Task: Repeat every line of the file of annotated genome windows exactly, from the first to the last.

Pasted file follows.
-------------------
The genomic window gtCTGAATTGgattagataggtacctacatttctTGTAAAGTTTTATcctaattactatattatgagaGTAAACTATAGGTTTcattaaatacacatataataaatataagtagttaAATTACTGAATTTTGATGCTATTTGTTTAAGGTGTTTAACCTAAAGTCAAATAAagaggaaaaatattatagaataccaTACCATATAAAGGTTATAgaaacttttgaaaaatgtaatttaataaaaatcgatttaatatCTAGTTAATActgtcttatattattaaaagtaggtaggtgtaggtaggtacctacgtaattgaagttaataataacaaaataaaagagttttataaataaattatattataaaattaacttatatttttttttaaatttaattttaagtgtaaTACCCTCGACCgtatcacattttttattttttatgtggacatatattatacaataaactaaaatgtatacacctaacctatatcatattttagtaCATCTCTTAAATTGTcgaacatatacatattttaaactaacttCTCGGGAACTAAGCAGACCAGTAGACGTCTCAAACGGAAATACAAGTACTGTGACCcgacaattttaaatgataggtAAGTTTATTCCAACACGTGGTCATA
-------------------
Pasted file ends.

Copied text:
The genomic window gtCTGAATTGgattagataggtacctacatttctTGTAAAGTTTTATcctaattactatattatgagaGTAAACTATAGGTTTcattaaatacacatataataaatataagtagttaAATTACTGAATTTTGATGCTATTTGTTTAAGGTGTTTAACCTAAAGTCAAATAAagaggaaaaatattatagaataccaTACCATATAAAGGTTATAgaaacttttgaaaaatgtaatttaataaaaatcgatttaatatCTAGTTAATActgtcttatattattaaaagtaggtaggtgtaggtaggtacctacgtaattgaagttaataataacaaaataaaagagttttataaataaattatattataaaattaacttatatttttttttaaatttaattttaagtgtaaTACCCTCGACCgtatcacattttttattttttatgtggacatatattatacaataaactaaaatgtatacacctaacctatatcatattttagtaCATCTCTTAAATTGTcgaacatatacatattttaaactaacttCTCGGGAACTAAGCAGACCAGTAGACGTCTCAAACGGAAATACAAGTACTGTGACCcgacaattttaaatgataggtAAGTTTATTCCAACACGTGGTCATA